Have you ever thought about the sounds around you while you are sleeping? What is the sound of your breath? What other sounds accompany your dreams or nightmares? What is the soundscape around you like?
Many times we stay up late and then we realize how the soundscape changes, how the intensity of the sounds change at night. When we sleep we are passive subjects within the soundscape, modifying it and being part of it as usual, but partially unaware of what is happening around us.
Several times I made the experience of putting a recorder on all night long to record the sounds around me while I am sleeping. I have several hours of recording these soundscapes.
I must confess that I rarely listen to the entire recordings, not because of the time load that it entails but because of a certain anxiety to detect sounds that accompany me during the night and that I do not imagine are there.
On the one hand, the recording is populated with small sounds that I recognize and many others from which I have no idea where they come from. I’ve racked my brains looking for their source of origin but because they are such tiny sounds they go almost completely unnoticed during my daytime hours. However, thanks to the recordings I know they are there, that they exist.
Let’s start by analyzing the sounds that accompany our sleep ritual. What do those sounds look like?
I need certain noises when I sleep, not as much as the television but once I enter the darkness, the quietest of nights, the most silent, for me it is usually one of the loudest.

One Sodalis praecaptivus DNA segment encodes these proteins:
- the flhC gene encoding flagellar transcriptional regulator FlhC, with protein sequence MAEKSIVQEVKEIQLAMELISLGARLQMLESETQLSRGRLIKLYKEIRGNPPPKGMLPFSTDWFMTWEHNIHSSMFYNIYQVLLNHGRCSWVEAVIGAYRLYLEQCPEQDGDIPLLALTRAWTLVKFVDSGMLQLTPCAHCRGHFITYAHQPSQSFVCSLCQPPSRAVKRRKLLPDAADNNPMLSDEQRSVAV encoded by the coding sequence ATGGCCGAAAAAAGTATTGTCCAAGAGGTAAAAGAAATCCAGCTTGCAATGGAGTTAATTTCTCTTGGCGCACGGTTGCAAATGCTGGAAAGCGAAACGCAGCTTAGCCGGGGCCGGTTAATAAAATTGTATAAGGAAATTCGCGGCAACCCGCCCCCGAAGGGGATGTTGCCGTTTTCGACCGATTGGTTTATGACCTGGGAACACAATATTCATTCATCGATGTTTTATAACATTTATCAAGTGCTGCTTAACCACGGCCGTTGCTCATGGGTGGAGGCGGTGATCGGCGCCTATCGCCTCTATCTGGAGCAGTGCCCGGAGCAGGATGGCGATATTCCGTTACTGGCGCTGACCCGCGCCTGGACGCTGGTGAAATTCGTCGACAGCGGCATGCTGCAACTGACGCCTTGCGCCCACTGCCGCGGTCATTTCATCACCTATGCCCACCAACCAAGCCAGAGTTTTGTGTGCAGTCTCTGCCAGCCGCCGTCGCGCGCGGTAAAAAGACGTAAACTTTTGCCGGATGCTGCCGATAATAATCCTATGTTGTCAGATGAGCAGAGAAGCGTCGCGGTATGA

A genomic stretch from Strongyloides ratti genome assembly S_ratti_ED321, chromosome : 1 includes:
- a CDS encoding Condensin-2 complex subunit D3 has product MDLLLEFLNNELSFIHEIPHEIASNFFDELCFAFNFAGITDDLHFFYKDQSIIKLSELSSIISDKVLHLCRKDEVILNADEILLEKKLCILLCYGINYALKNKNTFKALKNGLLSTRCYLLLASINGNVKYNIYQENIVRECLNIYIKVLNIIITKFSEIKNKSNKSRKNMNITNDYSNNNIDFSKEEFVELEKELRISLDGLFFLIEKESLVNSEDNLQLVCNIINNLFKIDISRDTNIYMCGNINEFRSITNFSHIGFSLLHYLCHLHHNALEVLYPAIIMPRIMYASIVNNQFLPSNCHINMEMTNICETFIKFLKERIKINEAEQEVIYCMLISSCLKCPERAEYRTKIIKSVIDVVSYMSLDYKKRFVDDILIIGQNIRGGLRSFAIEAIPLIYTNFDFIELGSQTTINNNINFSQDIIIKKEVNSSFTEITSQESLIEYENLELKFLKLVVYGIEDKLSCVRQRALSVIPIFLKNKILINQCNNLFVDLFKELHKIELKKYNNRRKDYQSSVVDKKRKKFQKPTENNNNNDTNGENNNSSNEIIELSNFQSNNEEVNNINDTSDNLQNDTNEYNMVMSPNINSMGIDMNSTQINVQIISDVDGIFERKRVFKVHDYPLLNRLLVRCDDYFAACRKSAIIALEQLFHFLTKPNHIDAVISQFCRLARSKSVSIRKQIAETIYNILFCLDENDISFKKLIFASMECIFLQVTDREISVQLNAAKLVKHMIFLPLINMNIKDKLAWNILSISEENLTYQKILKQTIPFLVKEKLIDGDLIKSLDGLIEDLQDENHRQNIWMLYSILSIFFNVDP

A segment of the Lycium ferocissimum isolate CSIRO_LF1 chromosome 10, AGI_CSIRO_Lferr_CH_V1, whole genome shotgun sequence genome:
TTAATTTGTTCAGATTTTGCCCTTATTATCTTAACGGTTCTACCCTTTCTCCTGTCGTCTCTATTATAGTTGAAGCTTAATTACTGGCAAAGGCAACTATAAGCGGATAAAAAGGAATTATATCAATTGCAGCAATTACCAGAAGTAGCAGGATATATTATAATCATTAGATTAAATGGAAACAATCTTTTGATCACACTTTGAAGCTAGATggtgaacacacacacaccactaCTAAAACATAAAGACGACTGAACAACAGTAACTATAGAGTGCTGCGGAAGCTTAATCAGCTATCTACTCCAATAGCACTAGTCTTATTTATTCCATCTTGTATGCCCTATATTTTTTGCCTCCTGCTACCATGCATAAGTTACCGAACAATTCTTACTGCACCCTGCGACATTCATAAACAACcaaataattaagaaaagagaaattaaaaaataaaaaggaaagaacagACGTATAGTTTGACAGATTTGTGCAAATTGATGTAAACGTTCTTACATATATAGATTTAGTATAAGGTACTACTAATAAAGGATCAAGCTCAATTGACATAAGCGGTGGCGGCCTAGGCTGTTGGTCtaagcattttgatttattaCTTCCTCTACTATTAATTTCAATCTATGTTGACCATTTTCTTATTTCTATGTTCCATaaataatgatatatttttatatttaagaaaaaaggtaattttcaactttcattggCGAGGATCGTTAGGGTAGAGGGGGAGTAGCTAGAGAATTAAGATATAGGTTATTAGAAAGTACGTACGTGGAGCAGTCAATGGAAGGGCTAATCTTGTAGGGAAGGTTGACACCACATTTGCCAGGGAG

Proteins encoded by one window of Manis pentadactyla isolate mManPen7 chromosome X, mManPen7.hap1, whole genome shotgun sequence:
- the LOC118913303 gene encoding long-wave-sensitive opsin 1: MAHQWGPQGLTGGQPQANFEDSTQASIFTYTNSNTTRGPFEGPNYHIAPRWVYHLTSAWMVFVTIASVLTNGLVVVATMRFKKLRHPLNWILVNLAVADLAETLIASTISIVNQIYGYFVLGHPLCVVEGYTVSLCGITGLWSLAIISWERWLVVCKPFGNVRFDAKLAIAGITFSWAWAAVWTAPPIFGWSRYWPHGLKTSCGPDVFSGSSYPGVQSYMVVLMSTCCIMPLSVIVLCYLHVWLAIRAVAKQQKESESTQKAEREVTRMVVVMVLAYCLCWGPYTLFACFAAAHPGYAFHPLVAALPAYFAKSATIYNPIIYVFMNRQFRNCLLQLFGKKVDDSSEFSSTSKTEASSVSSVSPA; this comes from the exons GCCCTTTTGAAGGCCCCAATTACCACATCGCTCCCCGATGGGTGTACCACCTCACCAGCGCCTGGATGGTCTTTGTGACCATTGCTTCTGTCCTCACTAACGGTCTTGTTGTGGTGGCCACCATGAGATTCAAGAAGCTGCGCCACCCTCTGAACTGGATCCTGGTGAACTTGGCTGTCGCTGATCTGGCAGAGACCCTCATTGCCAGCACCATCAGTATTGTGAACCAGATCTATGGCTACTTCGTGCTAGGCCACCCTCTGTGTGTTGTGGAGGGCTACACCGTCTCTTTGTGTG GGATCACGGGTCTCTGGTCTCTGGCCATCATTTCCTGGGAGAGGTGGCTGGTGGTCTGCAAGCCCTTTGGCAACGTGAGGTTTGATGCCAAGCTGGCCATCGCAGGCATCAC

I like them and I sleep better on nights with a full moon when the quietness of the night in general is disturbed giving way to all the sounds as if it were daytime.
In my case those nights the roosters crow without a restricted schedule, the dogs get upset, other people stay up for a longer time, more cars are heard. Have you noticed how the world of sound changes with the moon?
What are the last sounds you hear before you go to bed? What are your favorites? Do these sounds influence your dreams?
Now let’s look at the sounds that surround us once we are asleep.
How does the soundscape around us influence our rest?
How many times has it happened to you that you find yourself in the middle of a dream with sounds of reality? It’s mostly the sounds of alarms.
How do these sounds get so far into our subconscious? How is it possible for our brain to assimilate them and tell us a dreamlike story through them?
Let’s also think about the sounds we make while we’re asleep. We are able to speak, our breathing usually changes, we emit small complaints, we murmur.
These sounds say a lot about the path we walk when we sleep, a path we know little about and of which we only have certain doubtful traces in the morning.
These sounds that we make while we sleep are the only proof that exists of our passage through the dream universe.
Why not record it and listen to it?
Exercise. Write down the following questions and their answers on a piece of paper before going to bed:
What are the last sounds you hear before you go to bed?
What are your favorites?
Remember and describe in detail how it feels to sleep with unusual sounds. For example, if you went camping, do you remember what that soundscape was like? Or if you slept in another house, or on a bus, or on a plane, etc. How did you feel? What sounds come to mind?
Put a tape recorder near the place where you sleep and record it all night long. In the morning, advance the recording to the middle of the tape and listen to the sounds that occur there. What do they look like? What is the sound of your breathing while you are sleeping? Do you snore? What is the sound of your snoring? Do you talk? If you sleep with another person, what sounds does that other person make? (if you can hear the recording with that other person)
Also be aware of the sounds around you. Listen to the beginning, middle and end of the recording and compare how the soundscape around you changes.
This post was originally published on April 26, 2016, updated on April 17, 2020.
Author: Sol Rezza
Editor : Franco Falistoco